The pace of conversion picks up as the project nears conclusion. "In the beginning of the project, we may have only five new shots a day," says Adamou. "But towards the end, we may have 50, 60, 100 shots in dailies, distributed across the entire movie. That's twice a day! We're both improving the shot, which brings it closer to being internally approved, as well as responding to the directors' notes."
We also spend a lot of time generating a movie-specific post framing chart, which takes into account all the different resolutions the images are being acquired at, as well as the size of the projection aperture versus the clean aperture, which has a critical effect on the placement and final delivery of any floating windows we generate.
Clark notes the Stereo D is similar to a VFX house in another way. "We don't have as many shots with 120-plus layers, but since we're working so closely with the VFX houses, we often get all those layers," he says. "So it's equally intensive to composite it together, because it's stereo."
In the collaboration with VFX houses for Abraham Lincoln: Vampire Hunter, Stereo D did not have to convert a handful of sequences that Method Studios had already rendered in 3D. "Normally on a show, we'll convert all the live action and some of the CG material, but we also had some of the vendors render some of the VFX in stereo," says Clark. "Method Studios and [Visual Effects Supervisor] Randy Goux's team did a fantastic job on the stereo rendering on the top of the train sequence as well as providing Stereo D with stereo elements to help achieve an immersion into particulate embers and volumetric smoke. Beautiful work, and they technically overcame the issues inherent to stereo VFX retinal rivalry in volumetrics and maintenance of good internal volume versus the carded look of long lenses."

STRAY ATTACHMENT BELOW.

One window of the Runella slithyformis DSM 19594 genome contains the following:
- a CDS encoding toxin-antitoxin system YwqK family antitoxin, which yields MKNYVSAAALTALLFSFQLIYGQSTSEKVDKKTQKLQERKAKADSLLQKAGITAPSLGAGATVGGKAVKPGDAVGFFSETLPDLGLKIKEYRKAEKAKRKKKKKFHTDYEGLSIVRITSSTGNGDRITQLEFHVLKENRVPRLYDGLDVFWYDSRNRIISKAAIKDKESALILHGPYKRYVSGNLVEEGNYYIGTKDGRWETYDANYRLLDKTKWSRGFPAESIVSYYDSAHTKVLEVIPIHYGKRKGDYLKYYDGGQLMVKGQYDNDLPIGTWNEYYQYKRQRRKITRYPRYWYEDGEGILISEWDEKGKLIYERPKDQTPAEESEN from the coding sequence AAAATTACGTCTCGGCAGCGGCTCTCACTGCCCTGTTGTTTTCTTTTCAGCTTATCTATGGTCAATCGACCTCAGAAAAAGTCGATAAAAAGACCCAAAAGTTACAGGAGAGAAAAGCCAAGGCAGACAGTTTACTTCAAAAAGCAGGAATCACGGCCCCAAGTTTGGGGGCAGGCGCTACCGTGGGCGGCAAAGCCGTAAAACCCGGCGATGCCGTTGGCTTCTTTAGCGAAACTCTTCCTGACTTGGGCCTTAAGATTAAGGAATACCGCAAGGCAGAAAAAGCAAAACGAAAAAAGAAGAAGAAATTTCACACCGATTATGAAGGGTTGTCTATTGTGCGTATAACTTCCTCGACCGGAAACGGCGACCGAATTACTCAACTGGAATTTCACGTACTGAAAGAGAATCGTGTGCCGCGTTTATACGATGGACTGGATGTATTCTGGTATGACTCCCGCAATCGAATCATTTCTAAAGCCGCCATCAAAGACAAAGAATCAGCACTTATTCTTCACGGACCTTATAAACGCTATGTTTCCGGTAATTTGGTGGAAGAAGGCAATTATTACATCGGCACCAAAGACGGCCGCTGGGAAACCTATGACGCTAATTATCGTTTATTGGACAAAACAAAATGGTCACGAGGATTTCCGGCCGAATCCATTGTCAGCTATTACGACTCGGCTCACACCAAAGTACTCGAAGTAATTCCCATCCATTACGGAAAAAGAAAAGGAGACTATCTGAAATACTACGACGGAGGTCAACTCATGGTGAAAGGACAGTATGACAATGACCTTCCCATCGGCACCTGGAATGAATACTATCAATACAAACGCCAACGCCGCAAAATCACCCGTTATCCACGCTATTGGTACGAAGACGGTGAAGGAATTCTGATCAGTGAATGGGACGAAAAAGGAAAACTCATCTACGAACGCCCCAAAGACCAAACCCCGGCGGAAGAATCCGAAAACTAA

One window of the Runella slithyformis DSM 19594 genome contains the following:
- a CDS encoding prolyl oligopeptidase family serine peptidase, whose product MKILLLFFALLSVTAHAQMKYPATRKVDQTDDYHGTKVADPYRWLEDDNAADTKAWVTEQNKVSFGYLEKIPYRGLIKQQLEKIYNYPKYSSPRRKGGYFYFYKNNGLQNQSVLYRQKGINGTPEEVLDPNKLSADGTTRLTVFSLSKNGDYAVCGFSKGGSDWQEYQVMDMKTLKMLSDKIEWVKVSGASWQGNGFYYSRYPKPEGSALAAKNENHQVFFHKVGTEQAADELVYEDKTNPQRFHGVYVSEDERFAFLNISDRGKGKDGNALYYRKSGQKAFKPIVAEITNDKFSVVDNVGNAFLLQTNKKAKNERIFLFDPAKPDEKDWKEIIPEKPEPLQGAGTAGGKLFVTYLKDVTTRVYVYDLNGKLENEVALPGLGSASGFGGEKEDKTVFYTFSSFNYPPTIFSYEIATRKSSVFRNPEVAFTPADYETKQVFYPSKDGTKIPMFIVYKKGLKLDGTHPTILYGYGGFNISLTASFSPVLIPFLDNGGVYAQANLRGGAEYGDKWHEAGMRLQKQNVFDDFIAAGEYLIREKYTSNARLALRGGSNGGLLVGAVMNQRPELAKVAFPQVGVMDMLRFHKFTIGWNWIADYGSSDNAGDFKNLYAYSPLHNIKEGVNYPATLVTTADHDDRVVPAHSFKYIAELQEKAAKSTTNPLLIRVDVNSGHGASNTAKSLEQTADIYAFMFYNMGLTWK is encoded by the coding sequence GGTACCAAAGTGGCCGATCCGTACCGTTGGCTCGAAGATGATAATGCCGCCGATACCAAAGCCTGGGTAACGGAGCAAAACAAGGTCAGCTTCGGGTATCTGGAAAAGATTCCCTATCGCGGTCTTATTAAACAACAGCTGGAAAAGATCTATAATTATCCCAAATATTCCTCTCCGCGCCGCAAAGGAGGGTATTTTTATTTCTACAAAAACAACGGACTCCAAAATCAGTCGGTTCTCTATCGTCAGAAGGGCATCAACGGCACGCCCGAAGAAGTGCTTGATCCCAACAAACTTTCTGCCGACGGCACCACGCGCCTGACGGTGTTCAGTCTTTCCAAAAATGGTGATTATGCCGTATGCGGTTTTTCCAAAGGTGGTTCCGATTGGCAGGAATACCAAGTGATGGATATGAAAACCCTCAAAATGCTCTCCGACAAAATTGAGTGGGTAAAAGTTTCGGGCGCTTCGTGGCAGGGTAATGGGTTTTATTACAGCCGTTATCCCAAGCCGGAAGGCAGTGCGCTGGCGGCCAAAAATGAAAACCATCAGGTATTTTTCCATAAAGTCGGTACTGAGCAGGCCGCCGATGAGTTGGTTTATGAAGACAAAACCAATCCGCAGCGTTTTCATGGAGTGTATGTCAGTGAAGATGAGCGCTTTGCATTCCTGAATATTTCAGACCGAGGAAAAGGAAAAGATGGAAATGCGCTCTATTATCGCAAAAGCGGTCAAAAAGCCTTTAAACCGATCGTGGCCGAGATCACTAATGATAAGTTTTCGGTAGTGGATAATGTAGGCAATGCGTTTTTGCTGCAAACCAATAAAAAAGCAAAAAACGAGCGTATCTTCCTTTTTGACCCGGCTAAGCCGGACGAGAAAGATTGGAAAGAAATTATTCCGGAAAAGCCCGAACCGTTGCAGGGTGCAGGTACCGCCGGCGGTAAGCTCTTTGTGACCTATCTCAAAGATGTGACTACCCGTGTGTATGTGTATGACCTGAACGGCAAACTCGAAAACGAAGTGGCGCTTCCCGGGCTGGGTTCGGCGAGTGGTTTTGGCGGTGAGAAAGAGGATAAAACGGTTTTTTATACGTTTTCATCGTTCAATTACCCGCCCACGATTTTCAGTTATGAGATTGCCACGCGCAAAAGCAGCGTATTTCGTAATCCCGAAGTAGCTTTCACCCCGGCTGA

"We also do volumetrics and atmospherics in- house, which we use for what we call CG augmentation for stereo," he adds. "So, for example, if you have rain, snow, or an explosion with debris, we'll add more to create a more immersive experience in the foreground."
Compositing VFX in stereo, adds Adamou, was like "being in a candy store" for the Stereo D artists, all of who come from a photographic, cinematic and/or VFX background. "Our artist would render out 3D elements such as fire, embers, particles and we would literally composite those live in stereo together," says Adamou. "And we were wearing 3D glasses and looking at the results on a 22-foot screen in close to real time."
That 22-foot screen is another reason why so much comes together at Stereo D. "To be able to look at VFX on a 22 foot screen in almost real-time in stereo really closes the loop," says Clark. "A lot of time when you get VFX, the final notes take place outside of the screening room. Those final tweaks can now be done stereoscopically in near real-time in the theatre."